A cardioacceleratory response to low-dose arecoline infusion during sleep in patients with major depressive disorder: relationship to REM sleep induction.

Abstract

We studied the cardiovascular effect of 0.5 mg of arecoline, a centrally active cholinergic muscarinic agonist, infused over a 3-minute period during the second non-REM (rapid-eye-movement) sleep cycle in 23 patients with major depression. A clear-cut cardioacceleratory response, beginning at the second minute of the 3-minute infusion, and reaching a peak about 5-6 minutes from the start of the infusion, was noted. Placebo infusion did not alter heart rate. There was a significant correlation between the magnitude of the heart rate increase and the latency to onset of the second REM period after arecoline infusion (-0.49). Neither baseline nor arecoline-induced heart rate increases were related to age, sex, or sleep stage changes during or following arecoline infusion. Our data suggest the use of the cardioacceleratory response to cholinomimetics as an additional research tool in assessing central cholinergic sensitivity in humans, especially in neuropsychiatric and stress-related states where cholinergic alterations may occur.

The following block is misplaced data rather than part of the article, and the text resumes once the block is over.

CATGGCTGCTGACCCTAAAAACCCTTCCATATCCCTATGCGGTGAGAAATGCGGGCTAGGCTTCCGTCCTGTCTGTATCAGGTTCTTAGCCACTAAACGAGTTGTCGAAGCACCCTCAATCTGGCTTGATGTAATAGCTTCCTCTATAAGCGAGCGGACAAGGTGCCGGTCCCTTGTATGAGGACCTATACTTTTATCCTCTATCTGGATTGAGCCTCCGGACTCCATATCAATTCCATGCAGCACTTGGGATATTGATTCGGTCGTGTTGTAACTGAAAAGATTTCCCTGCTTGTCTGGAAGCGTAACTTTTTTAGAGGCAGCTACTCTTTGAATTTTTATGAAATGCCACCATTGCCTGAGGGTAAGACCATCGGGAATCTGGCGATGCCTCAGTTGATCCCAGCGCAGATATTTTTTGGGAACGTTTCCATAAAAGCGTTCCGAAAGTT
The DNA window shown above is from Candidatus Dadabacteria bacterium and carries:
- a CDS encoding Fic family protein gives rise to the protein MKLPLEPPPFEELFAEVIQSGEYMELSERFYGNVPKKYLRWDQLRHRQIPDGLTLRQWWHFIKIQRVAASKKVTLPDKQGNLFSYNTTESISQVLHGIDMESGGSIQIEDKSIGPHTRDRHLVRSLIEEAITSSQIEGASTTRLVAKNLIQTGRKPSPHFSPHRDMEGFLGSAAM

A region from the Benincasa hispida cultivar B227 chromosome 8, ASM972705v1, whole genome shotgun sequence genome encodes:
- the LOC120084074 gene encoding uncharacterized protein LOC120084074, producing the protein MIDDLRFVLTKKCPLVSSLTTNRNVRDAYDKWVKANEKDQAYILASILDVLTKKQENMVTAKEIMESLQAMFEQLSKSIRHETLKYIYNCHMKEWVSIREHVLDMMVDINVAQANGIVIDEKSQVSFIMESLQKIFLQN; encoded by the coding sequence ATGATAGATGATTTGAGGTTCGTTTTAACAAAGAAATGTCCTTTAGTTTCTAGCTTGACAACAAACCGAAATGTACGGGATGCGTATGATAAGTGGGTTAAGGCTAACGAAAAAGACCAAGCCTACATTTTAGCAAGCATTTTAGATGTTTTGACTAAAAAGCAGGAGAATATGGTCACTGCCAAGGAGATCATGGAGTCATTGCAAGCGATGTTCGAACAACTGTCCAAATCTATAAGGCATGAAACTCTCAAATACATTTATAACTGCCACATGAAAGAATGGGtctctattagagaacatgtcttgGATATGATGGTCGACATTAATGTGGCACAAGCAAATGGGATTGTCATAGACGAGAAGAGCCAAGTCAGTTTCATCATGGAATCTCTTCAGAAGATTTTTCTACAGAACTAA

Cite this paper

@article{Abramson1985ACR, title={A cardioacceleratory response to low-dose arecoline infusion during sleep in patients with major depressive disorder: relationship to REM sleep induction.}, author={L B Abramson and Adam J. Brown and Neela Sitaram}, journal={Psychiatry research}, year={1985}, volume={16 3}, pages={189-98} }